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A hiatal hernia is generally located in the stomach area or the esophagus, the swallowing tube that connects the mouth to the stomach. This tube passes through the diaphragm, and often grows too wide, causing acids and foods from the stomach to regurgitate back up into the tube. Hiatal or hiatus is the medical name for an opening or tear. Therefore, a hiatal hernia often occurs if a small portion of the stomach is pushed up through that opening, causing symptoms such as heartburn and chest pain as well as acid reflux. A variety of treatments for hiatal hernia repair are available, including laparoscopic surgery.
The exact cause of many hiatal hernias isn’t known. In some people, injury or other damage may weaken muscle tissue. This makes it possible for your stomach to push through your diaphragm.
Another cause is putting too much pressure (repeatedly) on the muscles around your stomach. This can happen when: coughing, vomiting, straining during bowel movements or lifting heavy objects.
Some people are also born with an abnormally large hiatus. This makes it easier for the stomach to move through it.
Factors that can increase your risk of a hiatal hernia include: obesity, aging and smoking.
One of the most common types of hiatal hernia repair surgery is called a fundoplication. This procedure is also known as endoluminal fundoplication and Belsey or Thal fundoplication. This type of surgical procedure is common for those diagnosed with anti reflux disease. The minimally invasive laparoscopic surgical procedure utilizes very small incisions through which a cannula, or long, thin tube with a camera (called an endoscope) attached to one, is inserted into the body cavity. The surgeon is able to view the surgical field within the body via a monitor or screen in the operating theatre.
The patient is placed under general anesthesia during the procedure, which typically takes between 2 and 3 hours. The surgeon may choose one of two approaches to this type of surgery:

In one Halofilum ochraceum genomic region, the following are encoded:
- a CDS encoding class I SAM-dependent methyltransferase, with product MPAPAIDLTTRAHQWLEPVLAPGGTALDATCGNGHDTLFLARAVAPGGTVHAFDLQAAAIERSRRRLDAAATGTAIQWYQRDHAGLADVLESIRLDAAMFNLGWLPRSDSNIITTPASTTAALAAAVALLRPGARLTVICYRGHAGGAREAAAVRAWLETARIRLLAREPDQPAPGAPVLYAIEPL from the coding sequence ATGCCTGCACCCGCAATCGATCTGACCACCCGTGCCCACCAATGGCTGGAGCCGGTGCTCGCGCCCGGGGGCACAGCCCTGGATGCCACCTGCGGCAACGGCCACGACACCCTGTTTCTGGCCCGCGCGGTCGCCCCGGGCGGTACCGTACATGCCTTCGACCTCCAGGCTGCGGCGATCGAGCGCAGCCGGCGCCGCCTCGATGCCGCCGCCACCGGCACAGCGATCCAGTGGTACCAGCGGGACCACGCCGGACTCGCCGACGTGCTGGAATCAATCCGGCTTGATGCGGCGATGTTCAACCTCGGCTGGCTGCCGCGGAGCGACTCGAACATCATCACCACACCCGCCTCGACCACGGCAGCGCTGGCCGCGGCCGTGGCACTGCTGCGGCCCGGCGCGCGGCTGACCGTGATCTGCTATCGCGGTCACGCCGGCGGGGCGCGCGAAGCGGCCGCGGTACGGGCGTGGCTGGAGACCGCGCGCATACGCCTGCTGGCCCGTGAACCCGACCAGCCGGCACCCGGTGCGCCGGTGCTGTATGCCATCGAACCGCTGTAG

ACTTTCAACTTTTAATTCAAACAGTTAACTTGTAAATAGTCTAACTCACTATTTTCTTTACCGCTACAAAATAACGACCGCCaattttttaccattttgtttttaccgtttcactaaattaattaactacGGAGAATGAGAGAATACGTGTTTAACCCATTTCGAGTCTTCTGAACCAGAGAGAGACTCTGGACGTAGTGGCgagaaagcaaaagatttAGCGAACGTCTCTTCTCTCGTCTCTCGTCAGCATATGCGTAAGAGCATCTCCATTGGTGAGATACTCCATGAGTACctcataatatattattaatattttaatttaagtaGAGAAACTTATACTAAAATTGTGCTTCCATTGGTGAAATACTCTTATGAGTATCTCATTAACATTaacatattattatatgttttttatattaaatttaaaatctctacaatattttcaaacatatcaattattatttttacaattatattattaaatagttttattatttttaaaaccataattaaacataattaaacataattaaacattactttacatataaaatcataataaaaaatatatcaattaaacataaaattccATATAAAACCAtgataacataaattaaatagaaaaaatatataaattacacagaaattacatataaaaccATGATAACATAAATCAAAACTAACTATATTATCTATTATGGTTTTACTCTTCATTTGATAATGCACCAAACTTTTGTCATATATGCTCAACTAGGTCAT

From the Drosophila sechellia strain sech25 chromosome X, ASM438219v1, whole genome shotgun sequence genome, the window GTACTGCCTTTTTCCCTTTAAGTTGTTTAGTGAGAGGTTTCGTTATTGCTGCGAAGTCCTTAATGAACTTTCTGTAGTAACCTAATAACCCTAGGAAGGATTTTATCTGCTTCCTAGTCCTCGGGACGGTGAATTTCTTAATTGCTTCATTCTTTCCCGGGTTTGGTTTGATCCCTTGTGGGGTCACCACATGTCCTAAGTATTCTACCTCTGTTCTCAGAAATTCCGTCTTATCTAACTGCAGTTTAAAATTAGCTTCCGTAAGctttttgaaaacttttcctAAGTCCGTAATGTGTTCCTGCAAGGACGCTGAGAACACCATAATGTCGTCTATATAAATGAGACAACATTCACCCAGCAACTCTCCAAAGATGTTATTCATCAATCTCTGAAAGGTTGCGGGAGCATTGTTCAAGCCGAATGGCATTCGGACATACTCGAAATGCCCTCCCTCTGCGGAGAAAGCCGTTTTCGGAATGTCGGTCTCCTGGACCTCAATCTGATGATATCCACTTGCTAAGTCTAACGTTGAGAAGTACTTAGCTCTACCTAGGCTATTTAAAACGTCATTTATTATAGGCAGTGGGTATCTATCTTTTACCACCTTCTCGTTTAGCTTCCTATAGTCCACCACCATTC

The surgeon repairs the hiatal hernia tear or opening with stitches or tightens the opening within the diaphragm that will prevent the stomach from bulging through it. Or, the surgeon will ensure a secure juncture between the esophagus and the diaphragm by stitching the upper part of the stomach around the end of the esophagus. This procedure will help prevent stomach acids or food from backing up into the esophagus during the digestive process.
Any individual who suffers chronic symptoms of heartburn, indigestion, acid reflux, or regurgitation of food or stomach acids back into the esophagus may benefit from some type of hiatal hernia repair procedure.Hiatal hernia repair is considered safe and effective, though case outcomes depend on individual scenarios and symptoms.
Who performs the procedure?
Laparoscopic surgeries should be performed by a experienced surgeon trained in minimally invasive surgical procedures. Laparoscopic surgeons should be familiar with a variety of procedures utilizing laparoscopic technique and equipment in his or her field of study or specialty. Surgeons who perform laparoscopic surgeries should be board-eligible or certified practicing surgeons, Residents or Fellows in accredited programs including gynecology, urology, and oncology, or are board eligible and certified practicing gynecologists, urologists, or other physicians who engage in and perform laparoscopic procedures.
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